People may feel that they're procrastinating by watching TV in the evening
Rhys Williams
commonwealth games
Isis fighters travel in a vehicle as they take part in a military parade along the streets of Syria's northern Raqqa province
Arts and Entertainment
Southern charm: Nicolas Cage and Tye Sheridan in ‘Joe’
filmReview: Actor delivers astonishing performance in low budget drama
Life and Style
fashionLatex dresses hit the catwalk to raise awareness for HIV and Aids
Travel Shop
the manor
Up to 70% off luxury travel
on city breaks Find out more
Up to 70% off luxury travel
on chic beach resorts Find out more
sardina foodie
Up to 70% off luxury travel
on country retreats Find out more
Latest stories from i100
Have you tried new the Independent Digital Edition apps?
Independent Dating

By clicking 'Search' you
are agreeing to our
Terms of Use.

iJobs Job Widget
iJobs General

Senior Risk Manager - Banking - London - £650

£600 - £650 per day: Orgtel: Conduct Risk Liaison Manager - Banking - London -...

Commercial Litigation Associate

Highly Attractive Package: Austen Lloyd: CITY - COMMERCIAL LITIGATION - GLOBAL...

Systems Manager - Dynamics AX

£65000 - £75000 per annum + Benefits: Progressive Recruitment: The client is a...

Service Delivery Manager (Software Development, Testing)

£40000 - £45000 per annum: Ashdown Group: A well-established software house ba...

Day In a Page

Evan Davis: The BBC’s wolf in sheep’s clothing to take over at Newsnight

The BBC’s wolf in sheep’s clothing

What will Evan Davis be like on Newsnight?
Finding the names for America’s shame: What happens to the immigrants crossing the US-Mexico border without documents who never make it past the Arizona desert?

Finding the names for America’s shame

The immigrants crossing the US-Mexico border without documents who never make it past the Arizona desert
Backhanders, bribery and abuses of power have soared in China as economy surges

Bribery and abuses of power soar in China

The bribery is fuelled by the surge in China's economy but the rules of corruption are subtle and unspoken, finds Evan Osnos, as he learns the dark arts from a master
Commonwealth Games 2014: Highland terriers stole the show at the opening ceremony

Highland terriers steal the show at opening ceremony

Gillian Orr explores why a dog loved by film stars and presidents is finally having its day
German art world rocked as artists use renowned fat sculpture to distil schnapps

Brewing the fat from artwork angers widow of sculptor

Part of Joseph Beuys' 1982 sculpture 'Fettecke' used to distil schnapps
BBC's The Secret History of Our Streets reveals a fascinating window into Britain's past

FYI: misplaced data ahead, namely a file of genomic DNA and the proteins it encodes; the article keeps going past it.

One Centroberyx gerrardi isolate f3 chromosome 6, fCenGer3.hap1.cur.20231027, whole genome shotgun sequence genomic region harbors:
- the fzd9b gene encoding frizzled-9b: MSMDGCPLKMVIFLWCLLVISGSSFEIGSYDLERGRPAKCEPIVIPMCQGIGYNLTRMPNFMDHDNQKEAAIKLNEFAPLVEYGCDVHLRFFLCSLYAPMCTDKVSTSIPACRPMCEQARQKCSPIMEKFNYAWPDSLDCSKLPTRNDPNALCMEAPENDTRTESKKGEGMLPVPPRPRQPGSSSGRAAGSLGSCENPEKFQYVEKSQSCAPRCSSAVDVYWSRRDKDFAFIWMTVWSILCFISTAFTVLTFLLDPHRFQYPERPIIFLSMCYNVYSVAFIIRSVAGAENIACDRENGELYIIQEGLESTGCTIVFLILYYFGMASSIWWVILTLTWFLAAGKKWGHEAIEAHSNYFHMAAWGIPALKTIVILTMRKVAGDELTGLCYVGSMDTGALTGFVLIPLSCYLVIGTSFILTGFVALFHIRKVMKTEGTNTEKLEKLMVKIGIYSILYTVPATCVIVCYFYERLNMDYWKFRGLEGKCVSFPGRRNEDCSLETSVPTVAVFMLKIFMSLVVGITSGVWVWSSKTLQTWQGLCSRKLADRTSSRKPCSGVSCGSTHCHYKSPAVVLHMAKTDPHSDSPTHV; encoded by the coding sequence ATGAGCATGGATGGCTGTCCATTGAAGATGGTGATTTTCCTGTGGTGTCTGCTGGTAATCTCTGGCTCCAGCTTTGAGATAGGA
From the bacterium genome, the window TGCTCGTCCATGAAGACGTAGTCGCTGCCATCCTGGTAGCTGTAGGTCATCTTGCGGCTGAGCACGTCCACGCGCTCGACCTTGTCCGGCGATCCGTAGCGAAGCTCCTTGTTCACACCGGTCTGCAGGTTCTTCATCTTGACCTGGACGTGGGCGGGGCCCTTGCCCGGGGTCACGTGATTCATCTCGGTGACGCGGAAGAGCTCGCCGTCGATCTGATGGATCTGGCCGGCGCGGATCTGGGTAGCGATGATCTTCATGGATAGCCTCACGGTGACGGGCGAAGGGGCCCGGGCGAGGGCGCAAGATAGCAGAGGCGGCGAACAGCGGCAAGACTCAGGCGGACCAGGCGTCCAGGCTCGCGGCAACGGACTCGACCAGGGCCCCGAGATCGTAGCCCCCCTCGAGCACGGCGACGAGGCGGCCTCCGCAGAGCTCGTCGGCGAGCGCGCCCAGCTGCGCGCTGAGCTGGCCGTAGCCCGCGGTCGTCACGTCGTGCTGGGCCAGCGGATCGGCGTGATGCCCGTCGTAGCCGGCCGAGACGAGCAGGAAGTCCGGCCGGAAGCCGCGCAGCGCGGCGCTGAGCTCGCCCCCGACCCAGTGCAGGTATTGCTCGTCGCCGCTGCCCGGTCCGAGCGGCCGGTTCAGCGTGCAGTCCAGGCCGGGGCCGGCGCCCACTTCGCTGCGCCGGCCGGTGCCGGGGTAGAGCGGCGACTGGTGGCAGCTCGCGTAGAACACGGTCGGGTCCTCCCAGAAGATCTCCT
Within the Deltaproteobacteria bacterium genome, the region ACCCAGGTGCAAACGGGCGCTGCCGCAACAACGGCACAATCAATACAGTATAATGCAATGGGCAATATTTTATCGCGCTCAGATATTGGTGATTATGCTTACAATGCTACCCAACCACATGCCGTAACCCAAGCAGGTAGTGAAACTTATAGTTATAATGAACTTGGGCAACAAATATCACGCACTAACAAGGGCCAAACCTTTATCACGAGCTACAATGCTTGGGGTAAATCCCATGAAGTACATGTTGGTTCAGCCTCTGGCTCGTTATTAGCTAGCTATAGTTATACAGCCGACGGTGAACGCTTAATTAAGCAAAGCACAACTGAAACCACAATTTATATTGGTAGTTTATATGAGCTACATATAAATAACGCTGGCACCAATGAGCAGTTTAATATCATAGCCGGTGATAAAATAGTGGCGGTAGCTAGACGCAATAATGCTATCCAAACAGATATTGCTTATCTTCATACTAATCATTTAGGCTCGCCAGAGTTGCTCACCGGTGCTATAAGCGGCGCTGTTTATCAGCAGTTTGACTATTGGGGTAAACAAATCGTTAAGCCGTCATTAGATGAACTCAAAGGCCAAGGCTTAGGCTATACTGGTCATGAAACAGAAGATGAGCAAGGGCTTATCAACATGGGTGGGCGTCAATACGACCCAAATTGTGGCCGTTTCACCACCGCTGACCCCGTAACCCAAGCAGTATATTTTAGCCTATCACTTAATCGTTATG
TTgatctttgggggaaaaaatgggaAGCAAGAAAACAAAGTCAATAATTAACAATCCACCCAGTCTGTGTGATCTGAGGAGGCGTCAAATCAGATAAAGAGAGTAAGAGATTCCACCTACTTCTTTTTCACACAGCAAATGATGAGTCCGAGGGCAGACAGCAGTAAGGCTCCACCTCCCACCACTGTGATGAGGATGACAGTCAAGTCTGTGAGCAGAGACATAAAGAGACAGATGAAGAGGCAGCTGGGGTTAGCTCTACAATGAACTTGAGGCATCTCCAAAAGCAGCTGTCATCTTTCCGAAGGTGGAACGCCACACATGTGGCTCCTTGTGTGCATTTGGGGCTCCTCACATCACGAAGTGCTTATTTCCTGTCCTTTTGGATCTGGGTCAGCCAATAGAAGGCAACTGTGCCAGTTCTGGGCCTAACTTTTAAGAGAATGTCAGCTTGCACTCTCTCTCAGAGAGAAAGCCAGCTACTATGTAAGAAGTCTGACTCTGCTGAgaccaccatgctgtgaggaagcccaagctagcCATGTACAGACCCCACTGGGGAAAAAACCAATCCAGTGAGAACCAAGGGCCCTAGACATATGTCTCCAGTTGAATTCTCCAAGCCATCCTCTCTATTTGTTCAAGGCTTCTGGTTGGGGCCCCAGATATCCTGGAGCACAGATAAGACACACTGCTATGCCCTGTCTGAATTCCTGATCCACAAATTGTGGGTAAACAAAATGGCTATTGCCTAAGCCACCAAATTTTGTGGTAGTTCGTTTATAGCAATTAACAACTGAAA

BBC takes viewers back down memory lane

The Secret History of Our Streets, which returns with three films looking at Scottish streets, is the inverse of Benefits Street - delivering warmth instead of cynicism
Joe, film review: Nicolas Cage delivers an astonishing performance in low budget drama

Nicolas Cage shines in low-budget drama Joe

Cage plays an ex-con in David Gordon Green's independent drama, which has been adapted from a novel by Larry Brown
How to make your own gourmet ice lollies, granitas, slushy cocktails and frozen yoghurt

Make your own ice lollies and frozen yoghurt

Think outside the cool box for this summer's tempting frozen treats
Ford Fiesta is UK's most popular car of all-time, with sales topping 4.1 million since 1976

Fiesta is UK's most popular car of all-time

Sales have topped 4.1 million since 1976. To celebrate this milestone, four Independent writers recall their Fiestas with pride
10 best reed diffusers

Heaven scent: 10 best reed diffusers

Keep your rooms smelling summery and fresh with one of these subtle but distinctive home fragrances that’ll last you months
Commonwealth Games 2014: Female boxers set to compete for first time

Female boxers set to compete at Commonwealth Games for first time

There’s no favourites and with no headguards anything could happen
Five things we’ve learned so far about Manchester United under Louis van Gaal

Five things we’ve learned so far about United under Van Gaal

It’s impossible to avoid the impression that the Dutch manager is playing to the gallery a little
Screwing your way to the top? Good for Lana Del Rey for helping kill that myth

Screwing your way to the top?

Good for Lana Del Rey for helping kill that myth, says Grace Dent
Will the young Britons fighting in Syria be allowed to return home and resume their lives?

Will Britons fighting in Syria be able to resume their lives?

Tony Blair's Terrorism Act 2006 has made it an offence to take part in military action abroad with a "political, ideological, religious or racial motive"
Beyoncé poses as Rosie the Riveter, the wartime poster girl who became a feminist pin-up

Beyoncé poses as Rosie the Riveter

The wartime poster girl became the ultimate American symbol of female empowerment